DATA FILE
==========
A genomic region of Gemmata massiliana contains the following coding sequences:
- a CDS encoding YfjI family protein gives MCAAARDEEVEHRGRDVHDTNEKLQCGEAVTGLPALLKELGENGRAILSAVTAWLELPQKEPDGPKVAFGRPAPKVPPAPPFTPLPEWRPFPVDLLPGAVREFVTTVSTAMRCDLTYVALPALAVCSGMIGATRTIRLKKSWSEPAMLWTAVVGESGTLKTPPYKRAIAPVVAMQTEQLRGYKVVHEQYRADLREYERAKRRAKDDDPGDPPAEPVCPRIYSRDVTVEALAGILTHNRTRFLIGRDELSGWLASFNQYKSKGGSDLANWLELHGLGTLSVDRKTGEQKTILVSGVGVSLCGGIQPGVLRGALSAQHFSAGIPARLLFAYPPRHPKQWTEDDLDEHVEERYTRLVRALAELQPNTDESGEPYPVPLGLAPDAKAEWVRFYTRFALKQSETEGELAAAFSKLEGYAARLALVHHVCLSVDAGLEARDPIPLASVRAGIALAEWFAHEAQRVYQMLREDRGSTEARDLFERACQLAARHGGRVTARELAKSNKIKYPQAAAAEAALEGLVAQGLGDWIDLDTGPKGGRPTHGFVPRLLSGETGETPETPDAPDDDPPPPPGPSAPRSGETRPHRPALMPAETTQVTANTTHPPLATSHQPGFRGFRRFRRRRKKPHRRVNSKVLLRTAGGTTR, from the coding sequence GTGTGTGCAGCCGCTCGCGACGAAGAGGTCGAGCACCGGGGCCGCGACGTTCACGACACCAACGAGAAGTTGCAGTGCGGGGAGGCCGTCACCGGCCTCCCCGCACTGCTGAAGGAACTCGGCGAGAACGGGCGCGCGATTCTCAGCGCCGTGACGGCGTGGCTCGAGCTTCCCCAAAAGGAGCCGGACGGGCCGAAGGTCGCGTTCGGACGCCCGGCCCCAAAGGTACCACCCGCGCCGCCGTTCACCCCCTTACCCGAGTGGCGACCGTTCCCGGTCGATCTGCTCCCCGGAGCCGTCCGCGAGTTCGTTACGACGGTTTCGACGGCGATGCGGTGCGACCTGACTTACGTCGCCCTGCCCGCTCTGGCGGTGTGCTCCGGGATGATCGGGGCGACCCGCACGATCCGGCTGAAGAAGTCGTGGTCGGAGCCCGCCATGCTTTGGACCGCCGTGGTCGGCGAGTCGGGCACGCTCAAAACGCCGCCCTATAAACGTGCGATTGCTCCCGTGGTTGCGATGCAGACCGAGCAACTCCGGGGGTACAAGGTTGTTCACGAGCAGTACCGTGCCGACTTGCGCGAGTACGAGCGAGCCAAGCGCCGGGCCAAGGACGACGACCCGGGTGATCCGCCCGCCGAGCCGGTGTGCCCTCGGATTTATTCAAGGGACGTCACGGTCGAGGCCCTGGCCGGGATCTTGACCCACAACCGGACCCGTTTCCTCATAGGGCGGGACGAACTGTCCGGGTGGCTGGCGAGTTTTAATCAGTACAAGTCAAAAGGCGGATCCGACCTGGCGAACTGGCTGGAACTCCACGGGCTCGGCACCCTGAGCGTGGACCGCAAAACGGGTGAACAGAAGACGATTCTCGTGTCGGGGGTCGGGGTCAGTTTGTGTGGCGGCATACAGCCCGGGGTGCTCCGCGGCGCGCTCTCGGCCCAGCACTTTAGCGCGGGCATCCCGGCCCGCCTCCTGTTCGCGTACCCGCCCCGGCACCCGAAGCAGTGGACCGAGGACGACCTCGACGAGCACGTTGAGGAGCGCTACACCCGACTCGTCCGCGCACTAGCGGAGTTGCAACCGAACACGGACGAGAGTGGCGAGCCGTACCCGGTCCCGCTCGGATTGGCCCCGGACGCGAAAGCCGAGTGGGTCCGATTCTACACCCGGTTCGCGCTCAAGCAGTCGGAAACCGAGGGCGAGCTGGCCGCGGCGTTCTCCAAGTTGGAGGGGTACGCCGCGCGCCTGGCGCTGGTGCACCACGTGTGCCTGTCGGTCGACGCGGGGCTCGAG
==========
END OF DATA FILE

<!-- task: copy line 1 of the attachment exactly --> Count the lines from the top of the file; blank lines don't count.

A genomic region of Gemmata massiliana contains the following coding sequences: